Here is the sermon I preached on Christmas Day last year. It points out the great contrast between the king who slept in the animals’ trough in Bethlehem and the king who slept in luxury in the palace in Jerusalem.
A Sermon on Micah 5:2-5a, Luke 1:46-55, Luke 2:1-20 and Matthew 2:1-15
One of King Herod’s palaces towered above Bethlehem. One of his many massive and opulent building projects, which included the Jerusalem Temple, this palace was called the Herodium. He it named for himself. You could see it for miles around, and it was a feat of architecture and engineering. Herod literally removed the mountain that was next to it. The Herodium was taller than the Egyptian pyramids. Among its marvels was a huge pool in the midst of dry, dusty desert. There’s a drawing of what the Herodium probably looked like in the book that the Fellowship Sunday School class read during Advent. (See The Journey by Adam Hamilton.)
Herod wielded the power of wealth, and he wielded the power of fear. To get rid of all possible challengers, he spilled blood and more blood. He even had several members of his own family executed. Fights went on over who Herod’s successor might be, but of course there could be no successor except the one he chose.
As powerful as Herod was, an even greater power loomed above him. The Roman Empire had put Herod where he was. The emperor could flick him off like a flea, but he proved useful. Rome extracted resources from all the peoples it had conquered and controlled its holdings through threat and fear. Herod was part of that enterprise. And one of Rome’s weapons against any who might rebel was the cross.
Down below Herod’s palace lay the little town of Bethlehem. Its name meant “house of bread,” and its bakeries may have supplied Jerusalem a few miles away. It was a town of ordinary, working class people who lived in simple dwellings. Up in the Herodium, Herod had lots and lots of rooms, including a 900-seat theater. But most of them had only two or three. They kept their animals in shelters attached to their homes. Sometimes these were caves down under the main living quarters. The people of Bethlehem were doing their best to get on with living under the shadow of the Herodium, and of the cruel King who built it, and of the empire that stood over him. And they were longing for something better.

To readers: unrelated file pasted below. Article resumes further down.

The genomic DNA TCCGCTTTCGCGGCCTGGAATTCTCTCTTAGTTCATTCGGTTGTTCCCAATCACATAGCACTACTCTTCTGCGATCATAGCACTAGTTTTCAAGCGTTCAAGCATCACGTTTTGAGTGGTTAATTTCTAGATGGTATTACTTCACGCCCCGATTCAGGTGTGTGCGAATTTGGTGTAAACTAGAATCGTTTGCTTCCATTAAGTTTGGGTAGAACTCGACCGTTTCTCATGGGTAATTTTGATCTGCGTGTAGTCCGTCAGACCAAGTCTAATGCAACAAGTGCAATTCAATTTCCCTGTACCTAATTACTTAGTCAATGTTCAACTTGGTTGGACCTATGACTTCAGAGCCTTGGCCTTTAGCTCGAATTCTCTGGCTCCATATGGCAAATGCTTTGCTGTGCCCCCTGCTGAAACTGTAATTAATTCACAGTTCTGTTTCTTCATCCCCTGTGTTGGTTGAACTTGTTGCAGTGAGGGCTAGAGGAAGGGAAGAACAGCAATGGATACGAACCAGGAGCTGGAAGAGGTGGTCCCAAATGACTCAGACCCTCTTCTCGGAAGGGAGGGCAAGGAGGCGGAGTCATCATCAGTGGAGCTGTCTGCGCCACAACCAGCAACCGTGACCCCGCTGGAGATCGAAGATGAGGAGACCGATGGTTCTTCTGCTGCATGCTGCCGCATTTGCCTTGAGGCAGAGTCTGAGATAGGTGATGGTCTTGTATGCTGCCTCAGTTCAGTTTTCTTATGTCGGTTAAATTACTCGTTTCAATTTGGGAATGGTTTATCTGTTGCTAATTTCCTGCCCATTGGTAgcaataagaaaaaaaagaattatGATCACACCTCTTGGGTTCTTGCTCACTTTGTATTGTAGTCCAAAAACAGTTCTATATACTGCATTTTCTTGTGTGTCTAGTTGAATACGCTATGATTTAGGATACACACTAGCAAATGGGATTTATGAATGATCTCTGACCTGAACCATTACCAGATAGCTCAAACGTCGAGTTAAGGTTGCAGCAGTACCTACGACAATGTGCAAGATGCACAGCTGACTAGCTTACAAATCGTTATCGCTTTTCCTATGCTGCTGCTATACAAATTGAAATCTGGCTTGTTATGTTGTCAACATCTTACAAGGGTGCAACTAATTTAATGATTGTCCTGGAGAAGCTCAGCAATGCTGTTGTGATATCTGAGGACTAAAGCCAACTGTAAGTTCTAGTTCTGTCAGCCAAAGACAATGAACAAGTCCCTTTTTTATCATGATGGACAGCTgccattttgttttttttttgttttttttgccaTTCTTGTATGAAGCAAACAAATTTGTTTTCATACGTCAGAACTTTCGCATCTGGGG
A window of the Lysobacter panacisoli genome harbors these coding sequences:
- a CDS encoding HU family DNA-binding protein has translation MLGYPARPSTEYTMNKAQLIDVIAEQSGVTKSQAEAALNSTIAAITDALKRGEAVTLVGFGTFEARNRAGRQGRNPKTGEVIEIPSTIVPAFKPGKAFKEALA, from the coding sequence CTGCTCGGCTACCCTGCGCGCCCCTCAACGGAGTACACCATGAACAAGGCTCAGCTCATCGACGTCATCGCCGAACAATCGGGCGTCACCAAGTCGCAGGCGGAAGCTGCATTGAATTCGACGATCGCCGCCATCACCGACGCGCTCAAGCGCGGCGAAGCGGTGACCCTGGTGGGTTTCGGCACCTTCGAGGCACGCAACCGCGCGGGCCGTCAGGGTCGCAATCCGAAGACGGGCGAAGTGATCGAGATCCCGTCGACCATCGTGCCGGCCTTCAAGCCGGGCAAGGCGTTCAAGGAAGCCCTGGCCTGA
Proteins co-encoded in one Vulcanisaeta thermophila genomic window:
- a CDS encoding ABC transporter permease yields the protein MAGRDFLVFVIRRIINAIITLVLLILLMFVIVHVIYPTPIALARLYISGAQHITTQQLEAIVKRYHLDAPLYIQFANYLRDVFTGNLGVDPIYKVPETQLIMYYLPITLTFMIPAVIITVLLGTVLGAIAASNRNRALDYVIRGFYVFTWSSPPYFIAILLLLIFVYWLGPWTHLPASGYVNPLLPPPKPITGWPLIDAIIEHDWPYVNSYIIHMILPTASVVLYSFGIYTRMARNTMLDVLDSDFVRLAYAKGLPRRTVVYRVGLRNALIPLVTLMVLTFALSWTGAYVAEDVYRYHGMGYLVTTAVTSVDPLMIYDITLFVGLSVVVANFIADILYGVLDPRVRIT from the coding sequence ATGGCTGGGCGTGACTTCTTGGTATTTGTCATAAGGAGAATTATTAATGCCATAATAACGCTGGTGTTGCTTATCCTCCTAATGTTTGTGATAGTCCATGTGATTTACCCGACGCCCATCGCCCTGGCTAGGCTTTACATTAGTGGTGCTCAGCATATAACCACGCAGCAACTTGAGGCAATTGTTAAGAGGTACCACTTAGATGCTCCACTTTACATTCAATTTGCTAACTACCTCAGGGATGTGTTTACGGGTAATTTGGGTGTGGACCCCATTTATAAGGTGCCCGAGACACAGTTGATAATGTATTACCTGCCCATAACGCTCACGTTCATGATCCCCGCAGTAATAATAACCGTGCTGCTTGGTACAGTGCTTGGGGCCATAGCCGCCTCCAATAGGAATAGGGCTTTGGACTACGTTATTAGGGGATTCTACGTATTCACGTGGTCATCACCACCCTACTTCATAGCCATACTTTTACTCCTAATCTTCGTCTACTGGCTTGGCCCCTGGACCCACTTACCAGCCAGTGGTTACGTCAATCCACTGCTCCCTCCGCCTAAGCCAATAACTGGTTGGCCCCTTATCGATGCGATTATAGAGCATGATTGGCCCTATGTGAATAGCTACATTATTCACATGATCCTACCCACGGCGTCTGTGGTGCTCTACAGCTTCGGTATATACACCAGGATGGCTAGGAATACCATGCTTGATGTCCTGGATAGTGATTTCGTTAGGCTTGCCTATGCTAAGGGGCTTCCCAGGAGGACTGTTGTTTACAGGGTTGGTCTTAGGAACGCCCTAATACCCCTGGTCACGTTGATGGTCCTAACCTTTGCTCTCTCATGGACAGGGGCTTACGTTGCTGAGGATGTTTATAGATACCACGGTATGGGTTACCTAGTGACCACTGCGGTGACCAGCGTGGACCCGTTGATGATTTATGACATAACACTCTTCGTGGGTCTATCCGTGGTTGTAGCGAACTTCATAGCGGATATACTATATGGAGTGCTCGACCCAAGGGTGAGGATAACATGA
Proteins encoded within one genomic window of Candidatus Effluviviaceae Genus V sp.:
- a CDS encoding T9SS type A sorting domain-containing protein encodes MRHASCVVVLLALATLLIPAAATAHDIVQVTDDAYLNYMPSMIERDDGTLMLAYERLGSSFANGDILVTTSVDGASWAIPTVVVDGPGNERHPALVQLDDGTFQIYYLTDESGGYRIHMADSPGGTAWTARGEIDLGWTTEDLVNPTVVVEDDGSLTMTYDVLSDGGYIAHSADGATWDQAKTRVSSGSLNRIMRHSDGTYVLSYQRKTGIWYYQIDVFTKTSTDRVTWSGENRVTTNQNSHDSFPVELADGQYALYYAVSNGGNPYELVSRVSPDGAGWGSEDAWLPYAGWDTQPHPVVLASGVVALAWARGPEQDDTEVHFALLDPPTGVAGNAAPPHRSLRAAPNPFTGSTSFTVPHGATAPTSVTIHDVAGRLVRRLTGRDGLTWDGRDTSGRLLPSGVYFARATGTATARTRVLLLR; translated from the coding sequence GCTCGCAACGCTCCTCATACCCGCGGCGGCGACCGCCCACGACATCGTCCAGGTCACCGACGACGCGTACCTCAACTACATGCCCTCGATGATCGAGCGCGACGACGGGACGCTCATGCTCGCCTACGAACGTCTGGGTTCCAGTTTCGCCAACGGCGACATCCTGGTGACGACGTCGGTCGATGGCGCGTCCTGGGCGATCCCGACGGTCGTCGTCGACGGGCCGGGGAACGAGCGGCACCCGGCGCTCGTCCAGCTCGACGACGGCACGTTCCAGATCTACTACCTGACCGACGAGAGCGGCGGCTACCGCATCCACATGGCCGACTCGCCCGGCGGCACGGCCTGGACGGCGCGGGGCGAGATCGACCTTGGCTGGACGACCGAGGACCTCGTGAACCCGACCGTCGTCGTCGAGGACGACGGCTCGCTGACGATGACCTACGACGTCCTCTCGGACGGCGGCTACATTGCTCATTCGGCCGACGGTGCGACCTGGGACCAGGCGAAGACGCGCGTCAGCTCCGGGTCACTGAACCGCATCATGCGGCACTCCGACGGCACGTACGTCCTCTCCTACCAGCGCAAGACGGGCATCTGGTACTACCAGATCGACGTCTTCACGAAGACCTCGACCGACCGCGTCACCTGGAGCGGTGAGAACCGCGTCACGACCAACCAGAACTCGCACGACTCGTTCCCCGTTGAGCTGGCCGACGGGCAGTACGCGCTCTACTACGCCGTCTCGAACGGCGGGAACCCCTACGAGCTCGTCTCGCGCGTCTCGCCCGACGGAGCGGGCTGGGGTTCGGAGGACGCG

Longing for something better just like the prophet Micah and the people of his day, when it was the Assyrian empire extracting money from Judah. And the rich and powerful passed the cost right on down to those who could least afford it. Sounds familiar. Micah declared, “Out of you, Bethlehem, yes you, shall come a ruler who will feed his flock in the strength of the Lord, and they shall live securely, and he shall be the One of peace.” What a contrast this ruler would be! And he was on his way, Micah said.
A young woodworker named Joseph who hailed from Bethlehem had recently returned there to be registered for a census ordered by the Roman Emperor. Once again Rome was jerking the chains of the people it held. It was the worst possible time to make this trip. Joseph’s fiancée, Mary, was in the final stages of pregnancy. It is hard to imagine a more miserable journey. Nine days of hard travel on top of the many late pregnancy discomforts Mary was coping with. When they arrived, the town was full of extra people there for the same reason they were. It was a struggle to accommodate everyone. When she went into labor, it was a struggle to find a place for Mary to give birth. The only available space was in the animals’ shelter.